Week 4

Vision / Visuals and Audio

sources include: James Helman's Siggraph '93 Applied VR course notes, Dennis Proffitts '94 Developing Advanced VR Applications course notes, Lou Harrison's Siggraph '97 Stereo Computer Graphics for Virtual Reality notes, and the IRIS Performer guide.

but first - homework for this week - due Friday 9/22 at 9pm Chicago time - Walking Small.

As you are working on finishing up the first project this week, which involves a 1:1 scale room, this homework lets you get a different perspective on that space. Instead of just looking around or moving around that space at human scale, you should scale up the room so you can stand on one of the tables with the mug or other objects taller than you, and then try to look around and walk around. Take a couple pictures in the space showing the obvious scale change, and add them to a new page on your website. Write about the experience - some of it could be from a technical point of view - what isn't exactly aligned anymore, what textures are too low resolution, but also what is different about the experience of seeing a familiar space in a way that you really can't experience in the 'real world'. What are the different issues of navigation and manipulation at this scale. Given that almost everything we design today is done on computers, where would this capability be useful?

The eye has a bandwidth of approx 1 gigabyte per second - much greater than the other senses

Temporal Resolution

The real world doesn't flicker. Theatrical films flicker and CRTs (old style TVs and monitors) flicker because the image is constantly being refreshed. If the image isn't refreshed fast enough, we perceive flickering. Some people can perceive flickering even at 60Hz (the image being refreshed 60 times per second) for a bright display with a large field of view but most people stop perceiving the flicker between 15Hz (for dark images) and 50Hz (for bright images). LCD panels tend to have 60hz or 120hz refresh rates these days (though manufacturers often claim to have higher rates. Direct view LED tiles have similar rates.

Note that this is the rate that the hardware refreshes, which is (mostly) independent from the rate the graphics are being refreshed.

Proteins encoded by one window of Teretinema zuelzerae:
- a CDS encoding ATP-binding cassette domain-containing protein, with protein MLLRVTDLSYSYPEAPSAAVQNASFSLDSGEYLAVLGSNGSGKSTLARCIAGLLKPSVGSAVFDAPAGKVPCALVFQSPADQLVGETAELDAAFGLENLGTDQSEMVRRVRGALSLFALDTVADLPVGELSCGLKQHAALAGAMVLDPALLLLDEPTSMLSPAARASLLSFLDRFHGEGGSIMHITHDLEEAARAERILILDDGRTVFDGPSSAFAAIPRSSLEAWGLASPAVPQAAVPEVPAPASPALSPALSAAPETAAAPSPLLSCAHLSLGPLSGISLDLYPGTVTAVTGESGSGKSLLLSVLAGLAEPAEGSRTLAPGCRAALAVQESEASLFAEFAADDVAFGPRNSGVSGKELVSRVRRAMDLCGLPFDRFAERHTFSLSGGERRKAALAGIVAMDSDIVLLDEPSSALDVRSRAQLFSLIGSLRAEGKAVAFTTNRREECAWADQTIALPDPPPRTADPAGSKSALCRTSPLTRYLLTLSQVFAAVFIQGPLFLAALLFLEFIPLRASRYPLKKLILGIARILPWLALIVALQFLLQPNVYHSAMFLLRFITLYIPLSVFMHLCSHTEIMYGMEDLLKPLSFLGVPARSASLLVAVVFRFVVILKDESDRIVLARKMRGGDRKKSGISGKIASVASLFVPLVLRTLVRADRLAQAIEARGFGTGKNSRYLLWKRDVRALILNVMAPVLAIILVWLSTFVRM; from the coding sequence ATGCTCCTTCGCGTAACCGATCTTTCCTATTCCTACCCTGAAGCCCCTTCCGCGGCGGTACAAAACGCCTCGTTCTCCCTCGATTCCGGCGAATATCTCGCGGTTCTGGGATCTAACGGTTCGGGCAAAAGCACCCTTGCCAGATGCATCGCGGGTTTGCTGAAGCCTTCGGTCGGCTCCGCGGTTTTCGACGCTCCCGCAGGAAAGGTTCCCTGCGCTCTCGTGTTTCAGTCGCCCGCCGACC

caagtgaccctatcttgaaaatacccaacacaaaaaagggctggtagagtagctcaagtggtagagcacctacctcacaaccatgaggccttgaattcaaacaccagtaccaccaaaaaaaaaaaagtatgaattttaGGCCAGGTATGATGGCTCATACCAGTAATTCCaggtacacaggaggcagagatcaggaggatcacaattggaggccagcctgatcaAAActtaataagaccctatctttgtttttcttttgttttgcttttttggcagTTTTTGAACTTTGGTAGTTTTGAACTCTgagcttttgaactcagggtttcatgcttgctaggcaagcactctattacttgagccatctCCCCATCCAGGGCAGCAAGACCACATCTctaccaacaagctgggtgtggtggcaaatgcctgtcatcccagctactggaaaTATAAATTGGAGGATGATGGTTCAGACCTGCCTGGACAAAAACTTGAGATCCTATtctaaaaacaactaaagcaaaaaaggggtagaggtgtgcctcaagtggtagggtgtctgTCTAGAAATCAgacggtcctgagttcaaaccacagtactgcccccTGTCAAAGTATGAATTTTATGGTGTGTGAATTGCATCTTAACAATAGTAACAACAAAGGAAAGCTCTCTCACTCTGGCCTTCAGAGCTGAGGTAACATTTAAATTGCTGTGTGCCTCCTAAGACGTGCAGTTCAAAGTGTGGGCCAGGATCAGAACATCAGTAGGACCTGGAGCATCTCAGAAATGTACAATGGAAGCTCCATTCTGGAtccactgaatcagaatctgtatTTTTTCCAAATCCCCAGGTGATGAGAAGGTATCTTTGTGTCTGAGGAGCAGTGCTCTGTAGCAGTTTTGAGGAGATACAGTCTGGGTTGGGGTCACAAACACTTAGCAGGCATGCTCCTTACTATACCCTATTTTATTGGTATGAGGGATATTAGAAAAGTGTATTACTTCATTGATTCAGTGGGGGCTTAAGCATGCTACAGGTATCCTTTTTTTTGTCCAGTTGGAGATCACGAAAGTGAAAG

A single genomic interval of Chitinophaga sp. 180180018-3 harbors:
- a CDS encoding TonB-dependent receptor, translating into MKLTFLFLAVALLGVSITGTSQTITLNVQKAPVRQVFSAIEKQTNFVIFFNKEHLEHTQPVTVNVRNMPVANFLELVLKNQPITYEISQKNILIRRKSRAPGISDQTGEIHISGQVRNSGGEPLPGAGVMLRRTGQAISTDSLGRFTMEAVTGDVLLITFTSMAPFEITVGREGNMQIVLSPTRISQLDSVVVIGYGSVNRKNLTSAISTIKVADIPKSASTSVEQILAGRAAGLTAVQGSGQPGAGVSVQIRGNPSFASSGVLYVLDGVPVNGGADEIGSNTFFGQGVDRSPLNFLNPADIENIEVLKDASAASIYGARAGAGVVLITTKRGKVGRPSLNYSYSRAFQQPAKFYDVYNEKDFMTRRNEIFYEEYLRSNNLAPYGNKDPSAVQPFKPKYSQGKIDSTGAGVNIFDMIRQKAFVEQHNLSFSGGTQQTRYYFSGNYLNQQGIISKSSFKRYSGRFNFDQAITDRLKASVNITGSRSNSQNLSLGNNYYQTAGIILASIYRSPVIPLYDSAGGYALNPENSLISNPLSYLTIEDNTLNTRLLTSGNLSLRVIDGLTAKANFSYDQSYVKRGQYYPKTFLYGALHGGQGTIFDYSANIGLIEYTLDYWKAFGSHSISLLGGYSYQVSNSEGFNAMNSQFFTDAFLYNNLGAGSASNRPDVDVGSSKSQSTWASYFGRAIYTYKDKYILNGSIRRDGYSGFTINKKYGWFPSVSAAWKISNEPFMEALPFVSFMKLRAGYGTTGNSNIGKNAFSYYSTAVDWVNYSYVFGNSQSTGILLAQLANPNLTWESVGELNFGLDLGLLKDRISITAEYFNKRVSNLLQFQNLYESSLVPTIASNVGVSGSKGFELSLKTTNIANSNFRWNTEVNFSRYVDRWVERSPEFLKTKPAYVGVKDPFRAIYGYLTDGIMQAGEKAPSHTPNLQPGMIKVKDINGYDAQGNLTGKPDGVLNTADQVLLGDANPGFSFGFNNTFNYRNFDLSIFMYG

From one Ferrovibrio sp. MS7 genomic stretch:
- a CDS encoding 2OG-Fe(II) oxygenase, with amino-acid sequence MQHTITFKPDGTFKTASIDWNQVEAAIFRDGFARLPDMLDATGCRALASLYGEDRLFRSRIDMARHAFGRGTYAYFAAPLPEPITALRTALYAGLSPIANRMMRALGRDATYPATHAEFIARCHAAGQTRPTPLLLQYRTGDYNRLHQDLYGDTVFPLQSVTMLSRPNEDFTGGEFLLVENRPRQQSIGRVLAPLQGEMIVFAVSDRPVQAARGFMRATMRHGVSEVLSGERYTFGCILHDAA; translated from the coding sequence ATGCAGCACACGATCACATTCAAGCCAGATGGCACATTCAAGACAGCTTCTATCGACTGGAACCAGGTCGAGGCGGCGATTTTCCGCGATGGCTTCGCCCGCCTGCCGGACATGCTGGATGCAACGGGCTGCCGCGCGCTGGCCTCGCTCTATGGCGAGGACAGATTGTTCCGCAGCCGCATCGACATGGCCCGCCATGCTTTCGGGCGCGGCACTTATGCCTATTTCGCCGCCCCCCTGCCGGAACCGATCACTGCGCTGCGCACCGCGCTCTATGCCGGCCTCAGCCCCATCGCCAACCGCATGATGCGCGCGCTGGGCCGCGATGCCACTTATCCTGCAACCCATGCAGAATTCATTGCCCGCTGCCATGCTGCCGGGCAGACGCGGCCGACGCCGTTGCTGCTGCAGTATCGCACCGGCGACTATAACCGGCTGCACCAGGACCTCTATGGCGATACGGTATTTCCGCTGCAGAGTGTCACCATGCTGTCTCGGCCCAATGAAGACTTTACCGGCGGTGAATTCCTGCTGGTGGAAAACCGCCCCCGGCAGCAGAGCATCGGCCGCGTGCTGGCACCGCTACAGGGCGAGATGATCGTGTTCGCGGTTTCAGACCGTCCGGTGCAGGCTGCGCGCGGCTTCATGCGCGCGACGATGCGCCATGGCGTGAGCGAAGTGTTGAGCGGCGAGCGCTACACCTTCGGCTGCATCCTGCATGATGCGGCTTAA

The eye can detect a range of 10^14 in luminance, but we can only see a range of 100:1 at the same time. The size of our pupil automatically adjusts to the amount of light available, allowing us to shift our window of much narrower range of luminace detection across a much larger range. If we spend 30 minutes dark adapting we can dramatically increase our vision at the low end.

The human eye is sensitive to ratios of intensities not absolute magnitude. Brightness = Luminance^0.33. To make something appear n times brighter the luminance must be increased by n^3.

Displays still can not reproduce the full range of luminance that human beings can see, but the range increases every year, and with the new focus on OLED displays and high contrast displays and direct view LED displays this is getting much better.


Most perceptual processes are driven by intensity not colour. The human motion system is colour blind, depth perception is colour blind, object recognition is colour blind.

but uniquely coloured objects are easy to find

Displays still can not reproduce the full colour spectrum that human beings can see, but the range increases every year, and with the new focus on OLED displays and high contrast displays and direct view LED displays this is getting much better.

Field of View

Each eye has approximately 145 degrees horizontal (45 degrees towards the nose and 100 degrees to the side) and 100 degrees vertically (30 degrees up and 70 degrees down)

Current VR headsets like the VIVE and the Rift have 110 degree stereo FoV

Google Glass display has FoV of 15 degrees monoscopic in the corner of your vision
Microsoft HoloLens has a 20 degree stereo FoV in the center of your vision

With human scale systems like the CAVE and CAVE2, or even a planetarium dome, the field of view depends on the size and location of the physical displays and the glasses used - 6 sided CAVEs surrounded the users with screens, but the glasses typically don't cover the complete field of view (roughly 120 horizontal and 90 vertical.

Visual Acuity

We often encounter visual acuity as measured with a Snellan Chart at the doctor's office where correct vision is described as being 20/20 (20/X where this viewer sees at 20 feet detail that the average person can see at x feet, 20/200 is legally blind). If you are metricly minded then the fraction is 6/6. https://en.wikipedia.org/wiki/Snellen_chart.